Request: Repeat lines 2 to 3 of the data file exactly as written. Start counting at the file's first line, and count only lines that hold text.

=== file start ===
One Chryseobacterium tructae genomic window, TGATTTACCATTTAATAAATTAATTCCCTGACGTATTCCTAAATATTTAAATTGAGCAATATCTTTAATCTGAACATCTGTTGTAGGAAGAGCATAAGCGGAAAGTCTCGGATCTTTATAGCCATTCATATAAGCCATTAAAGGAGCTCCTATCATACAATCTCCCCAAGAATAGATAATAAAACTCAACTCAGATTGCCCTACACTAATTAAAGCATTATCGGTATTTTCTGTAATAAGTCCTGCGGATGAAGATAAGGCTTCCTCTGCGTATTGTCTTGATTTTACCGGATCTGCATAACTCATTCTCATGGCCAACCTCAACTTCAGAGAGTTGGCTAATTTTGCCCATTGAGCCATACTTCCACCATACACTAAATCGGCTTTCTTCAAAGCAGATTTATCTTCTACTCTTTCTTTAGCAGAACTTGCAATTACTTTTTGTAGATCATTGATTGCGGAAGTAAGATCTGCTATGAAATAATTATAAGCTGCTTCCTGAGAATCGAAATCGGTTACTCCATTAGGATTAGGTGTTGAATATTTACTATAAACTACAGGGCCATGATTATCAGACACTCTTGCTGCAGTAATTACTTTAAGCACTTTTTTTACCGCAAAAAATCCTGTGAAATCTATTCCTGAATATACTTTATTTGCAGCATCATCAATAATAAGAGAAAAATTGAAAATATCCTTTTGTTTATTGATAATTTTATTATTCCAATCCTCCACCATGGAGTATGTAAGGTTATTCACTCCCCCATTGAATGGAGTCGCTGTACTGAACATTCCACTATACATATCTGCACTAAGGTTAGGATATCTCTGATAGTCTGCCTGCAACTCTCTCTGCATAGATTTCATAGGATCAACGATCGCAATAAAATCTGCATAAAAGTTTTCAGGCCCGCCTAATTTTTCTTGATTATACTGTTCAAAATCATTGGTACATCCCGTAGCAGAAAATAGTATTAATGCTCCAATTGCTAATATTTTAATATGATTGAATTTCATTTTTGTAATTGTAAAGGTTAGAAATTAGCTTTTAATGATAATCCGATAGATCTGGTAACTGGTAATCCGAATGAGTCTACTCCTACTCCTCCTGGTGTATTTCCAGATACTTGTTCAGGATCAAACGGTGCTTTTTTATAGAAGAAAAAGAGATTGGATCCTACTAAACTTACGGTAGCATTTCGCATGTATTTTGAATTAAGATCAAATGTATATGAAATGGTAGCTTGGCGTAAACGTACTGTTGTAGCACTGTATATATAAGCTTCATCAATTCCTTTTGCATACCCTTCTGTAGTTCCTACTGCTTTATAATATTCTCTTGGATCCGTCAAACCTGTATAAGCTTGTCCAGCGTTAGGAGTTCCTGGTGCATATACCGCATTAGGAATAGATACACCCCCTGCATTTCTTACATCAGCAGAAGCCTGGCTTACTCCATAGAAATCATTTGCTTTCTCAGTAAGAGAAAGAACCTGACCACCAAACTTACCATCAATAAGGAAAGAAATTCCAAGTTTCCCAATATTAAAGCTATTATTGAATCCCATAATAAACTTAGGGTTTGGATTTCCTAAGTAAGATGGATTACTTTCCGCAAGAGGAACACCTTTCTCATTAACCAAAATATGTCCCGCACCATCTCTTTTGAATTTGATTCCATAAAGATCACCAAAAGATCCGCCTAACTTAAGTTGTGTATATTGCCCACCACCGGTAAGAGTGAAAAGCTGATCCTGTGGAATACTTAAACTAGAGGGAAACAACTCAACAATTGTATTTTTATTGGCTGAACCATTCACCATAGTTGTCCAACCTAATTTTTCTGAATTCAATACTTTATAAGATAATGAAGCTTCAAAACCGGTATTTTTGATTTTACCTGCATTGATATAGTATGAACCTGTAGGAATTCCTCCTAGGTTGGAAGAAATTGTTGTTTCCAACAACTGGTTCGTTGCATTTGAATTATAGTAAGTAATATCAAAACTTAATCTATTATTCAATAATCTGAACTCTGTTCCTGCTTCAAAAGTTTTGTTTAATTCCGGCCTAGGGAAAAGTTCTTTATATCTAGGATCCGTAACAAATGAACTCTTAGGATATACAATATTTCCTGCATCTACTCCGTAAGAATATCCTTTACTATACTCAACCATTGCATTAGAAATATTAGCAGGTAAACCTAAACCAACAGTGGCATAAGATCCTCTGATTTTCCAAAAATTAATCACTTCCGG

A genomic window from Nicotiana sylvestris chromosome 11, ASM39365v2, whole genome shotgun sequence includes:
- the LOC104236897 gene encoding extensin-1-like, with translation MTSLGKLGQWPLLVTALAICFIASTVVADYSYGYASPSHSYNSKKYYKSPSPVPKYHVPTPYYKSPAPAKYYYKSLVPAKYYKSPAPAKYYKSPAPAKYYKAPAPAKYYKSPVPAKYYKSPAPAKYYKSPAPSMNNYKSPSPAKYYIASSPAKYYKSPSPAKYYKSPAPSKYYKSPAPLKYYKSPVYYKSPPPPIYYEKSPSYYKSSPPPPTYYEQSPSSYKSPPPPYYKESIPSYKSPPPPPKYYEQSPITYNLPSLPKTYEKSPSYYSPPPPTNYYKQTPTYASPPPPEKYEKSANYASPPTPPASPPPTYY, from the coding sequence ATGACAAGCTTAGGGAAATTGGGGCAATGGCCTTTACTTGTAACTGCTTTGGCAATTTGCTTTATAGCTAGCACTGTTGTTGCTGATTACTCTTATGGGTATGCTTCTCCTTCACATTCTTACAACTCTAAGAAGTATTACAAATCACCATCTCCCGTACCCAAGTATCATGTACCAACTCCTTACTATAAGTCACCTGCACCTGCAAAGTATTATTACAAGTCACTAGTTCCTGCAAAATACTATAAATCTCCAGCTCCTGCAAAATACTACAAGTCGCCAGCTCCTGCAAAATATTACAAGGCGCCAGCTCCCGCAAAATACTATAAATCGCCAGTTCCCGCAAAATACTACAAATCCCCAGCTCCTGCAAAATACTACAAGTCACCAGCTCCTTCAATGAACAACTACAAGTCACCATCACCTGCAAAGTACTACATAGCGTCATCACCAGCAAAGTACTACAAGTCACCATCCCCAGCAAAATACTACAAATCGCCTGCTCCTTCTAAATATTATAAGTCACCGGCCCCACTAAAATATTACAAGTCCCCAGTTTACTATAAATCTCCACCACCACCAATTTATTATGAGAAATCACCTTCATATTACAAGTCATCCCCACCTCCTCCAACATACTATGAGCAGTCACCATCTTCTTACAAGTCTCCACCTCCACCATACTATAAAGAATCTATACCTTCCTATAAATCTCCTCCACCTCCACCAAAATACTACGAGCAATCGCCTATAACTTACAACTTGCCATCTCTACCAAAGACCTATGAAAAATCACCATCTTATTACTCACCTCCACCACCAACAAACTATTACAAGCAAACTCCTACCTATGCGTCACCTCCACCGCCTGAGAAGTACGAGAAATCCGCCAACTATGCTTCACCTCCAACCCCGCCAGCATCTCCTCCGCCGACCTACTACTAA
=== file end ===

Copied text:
A genomic window from Nicotiana sylvestris chromosome 11, ASM39365v2, whole genome shotgun sequence includes:
- the LOC104236897 gene encoding extensin-1-like, with translation MTSLGKLGQWPLLVTALAICFIASTVVADYSYGYASPSHSYNSKKYYKSPSPVPKYHVPTPYYKSPAPAKYYYKSLVPAKYYKSPAPAKYYKSPAPAKYYKAPAPAKYYKSPVPAKYYKSPAPAKYYKSPAPSMNNYKSPSPAKYYIASSPAKYYKSPSPAKYYKSPAPSKYYKSPAPLKYYKSPVYYKSPPPPIYYEKSPSYYKSSPPPPTYYEQSPSSYKSPPPPYYKESIPSYKSPPPPPKYYEQSPITYNLPSLPKTYEKSPSYYSPPPPTNYYKQTPTYASPPPPEKYEKSANYASPPTPPASPPPTYY, from the coding sequence ATGACAAGCTTAGGGAAATTGGGGCAATGGCCTTTACTTGTAACTGCTTTGGCAATTTGCTTTATAGCTAGCACTGTTGTTGCTGATTACTCTTATGGGTATGCTTCTCCTTCACATTCTTACAACTCTAAGAAGTATTACAAATCACCATCTCCCGTACCCAAGTATCATGTACCAACTCCTTACTATAAGTCACCTGCACCTGCAAAGTATTATTACAAGTCACTAGTTCCTGCAAAATACTATAAATCTCCAGCTCCTGCAAAATACTACAAGTCGCCAGCTCCTGCAAAATATTACAAGGCGCCAGCTCCCGCAAAATACTATAAATCGCCAGTTCCCGCAAAATACTACAAATCCCCAGCTCCTGCAAAATACTACAAGTCACCAGCTCCTTCAATGAACAACTACAAGTCACCATCACCTGCAAAGTACTACATAGCGTCATCACCAGCAAAGTACTACAAGTCACCATCCCCAGCAAAATACTACAAATCGCCTGCTCCTTCTAAATATTATAAGTCACCGGCCCCACTAAAATATTACAAGTCCCCAGTTTACTATAAATCTCCACCACCACCAATTTATTATGAGAAATCACCTTCATATTACAAGTCATCCCCACCTCCTCCAACATACTATGAGCAGTCACCATCTTCTTACAAGTCTCCACCTCCACCATACTATAAAGAATCTATACCTTCCTATAAATCTCCTCCACCTCCACCAAAATACTACGAGCAATCGCCTATAACTTACAACTTGCCATCTCTACCAAAGACCTATGAAAAATCACCATCTTATTACTCACCTCCACCACCAACAAACTATTACAAGCAAACTCCTACCTATGCGTCACCTCCACCGCCTGAGAAGTACGAGAAATCCGCCAACTATGCTTCACCTCCAACCCCGCCAGCATCTCCTCCGCCGACCTACTACTAA